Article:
Coward and How to Play Him

Two of the biggest hits in London theatres today are works by Noel Coward. At the Mermaid a compilation of many of his songs, sketches and writings for an evening’s entertainment titled COWARDY CUSTARD, whilst the Queens Theatre in the West End houses his 42 year old comedy, PRIVATE LIVES.

Back in the 40’s and early 50’s a generation of theatregoers were able to enjoy many intimate revues starring such talented people as the Hermiones (Gingold & Baddeley), Henry Kendall, Betty Marsden, Max Adrian, Moira Fraser, Ian Carmichael, Joan Sims, Dora Bryan and Joan Heal. With the advent of BEYOND THE FRINGE, the whole style of humour in revue changed overnight. All of these artists knew their craft well. They could wring humour out of a mere sentence by the tone of their voice, or the expression on their face. Which brings me first to COWARDY CUSTARD and what I think is wrong with it.

Coward’s material in the main is still very funny but the handling of his works in this show is unworthy of him. I have enjoyed Una Stubbs comedy playing in several TV shows, and like Elaine Delmar on records. Richard Waring is a fine stage actor, as is John Moffatt. But none of these people seem able to adapt themselves to revue playing. The direction is pretty poor and the cast enters and leaves the stage so frequently one gets dizzy watching them.

The one shining light in this production is Patricia Routledge. It has been said of some performers that they could give a reading of the telephone directory and it would hold an audience. In Miss Routledge’s case, she could read the same book and manage to make it funny. She is indeed a very funny lady, and rightly stops the show with the old Beatrice Lillie song ‘I went to a marvellous party’ – but for myself ‘one performer does NOT make a show.’

On the other hand if you enjoy sophisticated comedy and would like to see it brilliantly performed, I urge you to join the queue at the box office to see PRIVATE LIVES at the Queens Theatre. This slim tale of a divorced couple who have both remarried and find themselves in adjoining suites on their second honeymoons with their respective new partners is played for all it’s worth by four fine players who understand the art of playing Coward.

Robert Stephens as the twice married man is ably supported by Polly Adams and James Villiers as the new partners. Which brings me finally to the star performance of Maggie Smith. She began her career in intimate revue and it certainly shows in her portrayal of Amanda. Watch what she does with a line like “who’s yacht is that?” and you’ll see what I mean. On two occasions she lunges forward for a cigarette, and lighting it, puffs furiously in a Bette Davis take-off. Her costume in the third act, particularly that hat, is alone worth the price of admission. A superbly funny performance in a gem of a comedy.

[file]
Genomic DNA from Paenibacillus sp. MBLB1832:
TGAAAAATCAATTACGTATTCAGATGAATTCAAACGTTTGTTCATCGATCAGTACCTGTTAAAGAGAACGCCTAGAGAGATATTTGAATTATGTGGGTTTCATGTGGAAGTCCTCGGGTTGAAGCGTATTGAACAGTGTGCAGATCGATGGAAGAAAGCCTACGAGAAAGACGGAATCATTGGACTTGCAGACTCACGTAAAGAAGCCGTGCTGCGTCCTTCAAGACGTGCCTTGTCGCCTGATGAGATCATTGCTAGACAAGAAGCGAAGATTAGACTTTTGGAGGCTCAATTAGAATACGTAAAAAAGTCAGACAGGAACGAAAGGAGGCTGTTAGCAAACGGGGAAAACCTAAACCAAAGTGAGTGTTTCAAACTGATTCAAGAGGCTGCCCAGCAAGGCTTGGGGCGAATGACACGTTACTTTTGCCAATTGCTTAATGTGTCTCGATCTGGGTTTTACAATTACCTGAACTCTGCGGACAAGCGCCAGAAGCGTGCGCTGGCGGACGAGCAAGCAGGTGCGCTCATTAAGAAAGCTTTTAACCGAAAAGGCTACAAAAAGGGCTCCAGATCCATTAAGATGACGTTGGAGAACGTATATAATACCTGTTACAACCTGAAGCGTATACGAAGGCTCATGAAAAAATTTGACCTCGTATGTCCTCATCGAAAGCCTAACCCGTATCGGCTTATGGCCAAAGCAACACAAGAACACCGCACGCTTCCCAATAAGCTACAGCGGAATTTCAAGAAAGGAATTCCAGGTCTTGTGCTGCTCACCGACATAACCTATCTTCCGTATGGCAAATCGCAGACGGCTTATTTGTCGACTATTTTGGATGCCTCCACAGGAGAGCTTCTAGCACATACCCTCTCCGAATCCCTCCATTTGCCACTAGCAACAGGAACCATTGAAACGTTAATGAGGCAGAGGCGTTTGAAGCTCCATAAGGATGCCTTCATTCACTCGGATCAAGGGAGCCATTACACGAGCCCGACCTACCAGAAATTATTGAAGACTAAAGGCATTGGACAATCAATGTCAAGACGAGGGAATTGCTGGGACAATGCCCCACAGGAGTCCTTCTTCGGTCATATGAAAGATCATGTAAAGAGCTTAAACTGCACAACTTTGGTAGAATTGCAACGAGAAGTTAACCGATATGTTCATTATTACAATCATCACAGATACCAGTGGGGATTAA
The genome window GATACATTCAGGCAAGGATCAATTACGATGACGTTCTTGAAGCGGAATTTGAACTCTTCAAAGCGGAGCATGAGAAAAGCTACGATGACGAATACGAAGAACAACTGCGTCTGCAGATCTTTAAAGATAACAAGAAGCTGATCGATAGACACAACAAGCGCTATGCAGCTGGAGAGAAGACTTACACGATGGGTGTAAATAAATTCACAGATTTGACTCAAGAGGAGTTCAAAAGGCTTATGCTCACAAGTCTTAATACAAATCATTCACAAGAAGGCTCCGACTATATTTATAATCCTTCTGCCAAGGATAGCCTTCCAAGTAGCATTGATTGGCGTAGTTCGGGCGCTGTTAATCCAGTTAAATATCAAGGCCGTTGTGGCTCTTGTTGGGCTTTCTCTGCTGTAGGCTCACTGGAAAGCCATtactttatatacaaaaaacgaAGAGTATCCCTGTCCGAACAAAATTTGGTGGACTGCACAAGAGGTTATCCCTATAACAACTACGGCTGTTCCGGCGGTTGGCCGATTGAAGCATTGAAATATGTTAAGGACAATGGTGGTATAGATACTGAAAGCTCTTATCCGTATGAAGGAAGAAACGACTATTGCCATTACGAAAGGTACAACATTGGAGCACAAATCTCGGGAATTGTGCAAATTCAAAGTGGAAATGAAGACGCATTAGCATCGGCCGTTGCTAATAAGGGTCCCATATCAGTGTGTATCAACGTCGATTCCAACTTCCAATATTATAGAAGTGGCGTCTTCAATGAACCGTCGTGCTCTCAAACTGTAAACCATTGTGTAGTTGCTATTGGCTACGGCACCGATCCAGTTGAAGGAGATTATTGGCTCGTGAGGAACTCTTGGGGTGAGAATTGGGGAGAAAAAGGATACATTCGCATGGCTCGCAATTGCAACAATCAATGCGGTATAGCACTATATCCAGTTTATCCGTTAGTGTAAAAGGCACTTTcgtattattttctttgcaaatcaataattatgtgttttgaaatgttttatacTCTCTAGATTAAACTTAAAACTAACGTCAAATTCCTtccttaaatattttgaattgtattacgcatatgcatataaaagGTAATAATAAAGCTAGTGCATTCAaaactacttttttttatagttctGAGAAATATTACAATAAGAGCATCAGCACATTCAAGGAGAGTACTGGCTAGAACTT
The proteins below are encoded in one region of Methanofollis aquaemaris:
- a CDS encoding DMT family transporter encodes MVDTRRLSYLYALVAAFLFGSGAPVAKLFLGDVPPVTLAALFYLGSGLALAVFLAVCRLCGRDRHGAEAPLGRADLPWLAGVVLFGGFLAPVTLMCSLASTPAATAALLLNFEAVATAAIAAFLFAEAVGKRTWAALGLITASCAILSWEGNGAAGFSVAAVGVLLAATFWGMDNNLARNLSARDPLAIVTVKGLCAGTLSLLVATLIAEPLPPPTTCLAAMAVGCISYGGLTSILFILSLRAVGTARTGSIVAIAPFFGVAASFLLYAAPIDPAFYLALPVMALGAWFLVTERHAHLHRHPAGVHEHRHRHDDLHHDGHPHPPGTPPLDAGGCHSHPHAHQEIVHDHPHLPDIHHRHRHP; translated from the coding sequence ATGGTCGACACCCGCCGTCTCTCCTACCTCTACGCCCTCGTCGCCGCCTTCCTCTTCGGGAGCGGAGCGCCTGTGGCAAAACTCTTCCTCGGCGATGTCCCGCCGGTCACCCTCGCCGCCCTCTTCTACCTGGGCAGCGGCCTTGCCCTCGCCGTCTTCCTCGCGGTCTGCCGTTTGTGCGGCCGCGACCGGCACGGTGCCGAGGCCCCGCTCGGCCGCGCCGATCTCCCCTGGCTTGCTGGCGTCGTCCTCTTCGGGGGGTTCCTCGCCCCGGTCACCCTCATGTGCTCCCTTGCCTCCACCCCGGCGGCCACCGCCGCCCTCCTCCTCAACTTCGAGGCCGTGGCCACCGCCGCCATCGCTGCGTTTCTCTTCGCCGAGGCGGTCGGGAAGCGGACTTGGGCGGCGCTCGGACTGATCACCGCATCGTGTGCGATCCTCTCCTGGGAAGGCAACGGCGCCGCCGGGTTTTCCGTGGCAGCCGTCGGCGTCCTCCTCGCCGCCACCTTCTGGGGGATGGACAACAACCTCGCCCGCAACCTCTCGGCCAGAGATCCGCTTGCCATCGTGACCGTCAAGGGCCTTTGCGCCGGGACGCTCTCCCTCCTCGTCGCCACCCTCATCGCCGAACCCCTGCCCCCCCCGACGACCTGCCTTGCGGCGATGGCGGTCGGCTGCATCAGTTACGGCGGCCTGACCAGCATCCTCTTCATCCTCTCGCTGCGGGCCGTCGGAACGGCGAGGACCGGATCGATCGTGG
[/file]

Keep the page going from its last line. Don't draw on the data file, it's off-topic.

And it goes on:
Wait and Watch


Starring Shirley Maclaine, Perry King, Michael Hordern. Directed by Warris Husein, Colour, an ITC Production. Distributed in the UK by Scotia Barber Distributors Ltd.

Some films have a good script and leaden direction. Some have a lousy script and brilliant direction. Films in both categories often come off really well. ‘Joel Delaney’ is of the second type.

The film is mainly a chillingly beautiful contrast between the two faces of New York – the smart middle-class home with its smart middle-class mum and well-controlled kids, and mum’s brother, living amongst Puerto Ricans in the heart of Spanish Harlem. From the schizophrenic city come schizo people – like Joel Delaney. Sometimes he’s a bored and rebellious middle American, sometimes he’s a raving maniac who beheads women with a flick-knife.

How, who, why, when and who’s next is the meat of the film. The tension, the uncertainty, the gruesomely understated deaths (look over the fridge door when Shirley goes into the kitchen to get the kid’s breakfast in the beach house), the powerful use of music. All these masterly touches from Waris Hussien lift what is sometimes a boring script into the realm of fear and tension. You might be tempted to walk out early on in the film, when nothing seems to be happening and the dialogue is banal. Don’t. Wait and watch. It’s worth it.

Steal this Movie

The Burglars starring Dyan Cannon, Omar Sharif. Written, produced and Directed by Henri Verneuil. A Columbia Picture. Colour and Panavision.

The Burglars is a very bad film, but it’s also a very entertaining and exciting one. The acting is drab 1950’s style. The direction abysmally unimaginative, except for the predictable, but nevertheless exciting car chase (not directed by Verneuil). Other cliches abound like flowery hats at a vicarage tea party. Dyan Cannon plays an American pin-up star and Jean Paul Belmondo survives an 800 feet fall. The burglars break into a solid steel safe in about 60 seconds. The dubbing is in a kind of mid Atlantic French. It’s all so terrible but such fun.